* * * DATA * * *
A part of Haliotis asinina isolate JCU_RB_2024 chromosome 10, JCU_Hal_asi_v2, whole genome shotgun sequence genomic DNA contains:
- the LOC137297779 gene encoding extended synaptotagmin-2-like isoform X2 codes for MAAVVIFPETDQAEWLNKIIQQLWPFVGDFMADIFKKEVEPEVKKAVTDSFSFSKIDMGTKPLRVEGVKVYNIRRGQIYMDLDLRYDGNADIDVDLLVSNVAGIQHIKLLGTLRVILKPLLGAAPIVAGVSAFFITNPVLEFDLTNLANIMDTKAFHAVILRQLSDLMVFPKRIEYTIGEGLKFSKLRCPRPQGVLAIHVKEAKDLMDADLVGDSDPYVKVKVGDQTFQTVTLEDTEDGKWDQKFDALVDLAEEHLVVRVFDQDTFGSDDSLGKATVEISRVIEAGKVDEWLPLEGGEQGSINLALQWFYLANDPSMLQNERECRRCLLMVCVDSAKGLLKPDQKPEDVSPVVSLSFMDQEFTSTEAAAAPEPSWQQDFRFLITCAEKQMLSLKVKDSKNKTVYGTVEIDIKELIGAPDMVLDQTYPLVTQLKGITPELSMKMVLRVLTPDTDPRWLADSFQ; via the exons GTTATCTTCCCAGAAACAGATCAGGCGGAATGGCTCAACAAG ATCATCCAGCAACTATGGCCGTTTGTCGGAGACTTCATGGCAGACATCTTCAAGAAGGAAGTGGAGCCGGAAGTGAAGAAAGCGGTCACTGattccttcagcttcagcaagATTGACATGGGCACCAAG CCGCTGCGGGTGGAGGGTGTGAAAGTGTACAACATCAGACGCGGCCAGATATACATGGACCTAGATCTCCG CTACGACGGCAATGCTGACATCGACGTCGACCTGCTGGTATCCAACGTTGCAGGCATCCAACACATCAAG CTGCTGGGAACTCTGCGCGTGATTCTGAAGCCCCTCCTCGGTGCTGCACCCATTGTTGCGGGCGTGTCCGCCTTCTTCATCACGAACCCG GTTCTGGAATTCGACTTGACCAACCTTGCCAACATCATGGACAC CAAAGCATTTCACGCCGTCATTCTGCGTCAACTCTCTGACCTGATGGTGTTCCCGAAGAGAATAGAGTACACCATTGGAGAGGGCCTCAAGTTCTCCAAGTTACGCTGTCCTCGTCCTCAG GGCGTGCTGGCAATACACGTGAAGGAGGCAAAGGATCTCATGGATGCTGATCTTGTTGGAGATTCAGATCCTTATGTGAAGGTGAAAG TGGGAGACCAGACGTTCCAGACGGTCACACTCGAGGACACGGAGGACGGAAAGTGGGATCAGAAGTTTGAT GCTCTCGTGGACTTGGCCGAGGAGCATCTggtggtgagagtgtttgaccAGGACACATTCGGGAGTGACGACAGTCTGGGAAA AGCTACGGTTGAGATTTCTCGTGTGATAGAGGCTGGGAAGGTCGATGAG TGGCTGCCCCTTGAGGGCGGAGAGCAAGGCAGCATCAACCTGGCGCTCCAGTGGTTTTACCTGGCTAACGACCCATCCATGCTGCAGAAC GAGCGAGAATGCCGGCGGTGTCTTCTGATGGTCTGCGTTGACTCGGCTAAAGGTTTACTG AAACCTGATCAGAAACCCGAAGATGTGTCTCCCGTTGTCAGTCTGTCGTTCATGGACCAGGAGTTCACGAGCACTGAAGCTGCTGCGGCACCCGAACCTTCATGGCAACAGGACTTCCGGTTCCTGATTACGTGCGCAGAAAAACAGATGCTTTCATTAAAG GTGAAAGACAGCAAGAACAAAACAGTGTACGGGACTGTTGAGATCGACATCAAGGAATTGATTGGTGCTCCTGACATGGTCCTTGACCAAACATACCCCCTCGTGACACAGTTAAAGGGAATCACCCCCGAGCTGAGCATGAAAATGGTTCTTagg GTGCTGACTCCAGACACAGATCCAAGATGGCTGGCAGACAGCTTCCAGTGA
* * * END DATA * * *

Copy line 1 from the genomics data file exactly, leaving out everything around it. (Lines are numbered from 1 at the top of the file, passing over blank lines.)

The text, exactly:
A part of Haliotis asinina isolate JCU_RB_2024 chromosome 10, JCU_Hal_asi_v2, whole genome shotgun sequence genomic DNA contains: